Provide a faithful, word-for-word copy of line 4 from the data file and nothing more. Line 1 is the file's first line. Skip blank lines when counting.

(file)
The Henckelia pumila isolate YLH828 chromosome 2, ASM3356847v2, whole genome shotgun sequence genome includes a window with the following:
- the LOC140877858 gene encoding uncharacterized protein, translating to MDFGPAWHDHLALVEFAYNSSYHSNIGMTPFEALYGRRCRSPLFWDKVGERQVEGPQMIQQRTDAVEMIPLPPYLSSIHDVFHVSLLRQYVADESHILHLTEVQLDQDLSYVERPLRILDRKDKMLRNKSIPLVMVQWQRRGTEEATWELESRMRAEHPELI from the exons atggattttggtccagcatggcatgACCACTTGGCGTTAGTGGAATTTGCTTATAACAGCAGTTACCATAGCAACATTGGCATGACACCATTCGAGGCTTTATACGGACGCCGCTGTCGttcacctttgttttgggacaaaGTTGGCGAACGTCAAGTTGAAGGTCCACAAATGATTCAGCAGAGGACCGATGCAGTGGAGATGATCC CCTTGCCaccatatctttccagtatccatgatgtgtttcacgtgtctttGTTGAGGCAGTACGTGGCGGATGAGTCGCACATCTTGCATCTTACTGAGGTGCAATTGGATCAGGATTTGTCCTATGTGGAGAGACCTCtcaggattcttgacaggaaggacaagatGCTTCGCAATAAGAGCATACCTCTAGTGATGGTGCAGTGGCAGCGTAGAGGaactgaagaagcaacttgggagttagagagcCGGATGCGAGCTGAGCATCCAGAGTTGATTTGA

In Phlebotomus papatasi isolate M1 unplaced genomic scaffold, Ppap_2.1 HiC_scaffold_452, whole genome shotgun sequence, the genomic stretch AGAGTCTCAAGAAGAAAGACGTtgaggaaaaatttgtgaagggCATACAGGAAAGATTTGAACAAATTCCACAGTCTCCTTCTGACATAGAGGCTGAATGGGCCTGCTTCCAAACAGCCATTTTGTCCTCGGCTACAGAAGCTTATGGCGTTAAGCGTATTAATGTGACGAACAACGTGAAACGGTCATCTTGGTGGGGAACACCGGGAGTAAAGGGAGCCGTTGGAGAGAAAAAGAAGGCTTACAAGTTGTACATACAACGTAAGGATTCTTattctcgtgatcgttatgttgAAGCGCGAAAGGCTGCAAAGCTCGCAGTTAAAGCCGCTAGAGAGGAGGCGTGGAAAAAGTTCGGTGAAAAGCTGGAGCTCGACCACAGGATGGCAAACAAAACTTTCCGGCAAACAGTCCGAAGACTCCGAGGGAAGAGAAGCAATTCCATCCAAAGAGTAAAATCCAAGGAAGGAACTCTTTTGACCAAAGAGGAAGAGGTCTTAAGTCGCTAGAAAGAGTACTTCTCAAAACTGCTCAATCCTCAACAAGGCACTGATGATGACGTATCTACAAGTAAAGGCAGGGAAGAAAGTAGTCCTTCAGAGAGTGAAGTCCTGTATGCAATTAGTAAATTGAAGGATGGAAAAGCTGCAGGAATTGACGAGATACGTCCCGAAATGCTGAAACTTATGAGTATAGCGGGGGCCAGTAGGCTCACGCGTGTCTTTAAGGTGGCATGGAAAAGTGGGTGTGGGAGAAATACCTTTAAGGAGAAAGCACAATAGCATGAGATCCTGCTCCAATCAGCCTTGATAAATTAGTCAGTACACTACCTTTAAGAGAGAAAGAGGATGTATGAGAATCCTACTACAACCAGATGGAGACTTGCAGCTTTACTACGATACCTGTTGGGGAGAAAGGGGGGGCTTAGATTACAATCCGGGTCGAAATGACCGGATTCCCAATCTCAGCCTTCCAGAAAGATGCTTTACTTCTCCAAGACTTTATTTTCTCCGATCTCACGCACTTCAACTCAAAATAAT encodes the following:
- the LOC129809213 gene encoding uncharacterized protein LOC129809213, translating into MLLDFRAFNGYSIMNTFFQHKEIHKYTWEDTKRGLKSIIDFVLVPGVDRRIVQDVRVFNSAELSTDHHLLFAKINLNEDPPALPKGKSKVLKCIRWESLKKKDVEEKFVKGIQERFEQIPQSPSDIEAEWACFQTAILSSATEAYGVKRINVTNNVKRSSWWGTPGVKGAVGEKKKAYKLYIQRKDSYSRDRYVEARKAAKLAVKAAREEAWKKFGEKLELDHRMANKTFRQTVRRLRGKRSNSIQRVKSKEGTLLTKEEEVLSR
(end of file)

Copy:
- the LOC129809213 gene encoding uncharacterized protein LOC129809213, translating into MLLDFRAFNGYSIMNTFFQHKEIHKYTWEDTKRGLKSIIDFVLVPGVDRRIVQDVRVFNSAELSTDHHLLFAKINLNEDPPALPKGKSKVLKCIRWESLKKKDVEEKFVKGIQERFEQIPQSPSDIEAEWACFQTAILSSATEAYGVKRINVTNNVKRSSWWGTPGVKGAVGEKKKAYKLYIQRKDSYSRDRYVEARKAAKLAVKAAREEAWKKFGEKLELDHRMANKTFRQTVRRLRGKRSNSIQRVKSKEGTLLTKEEEVLSR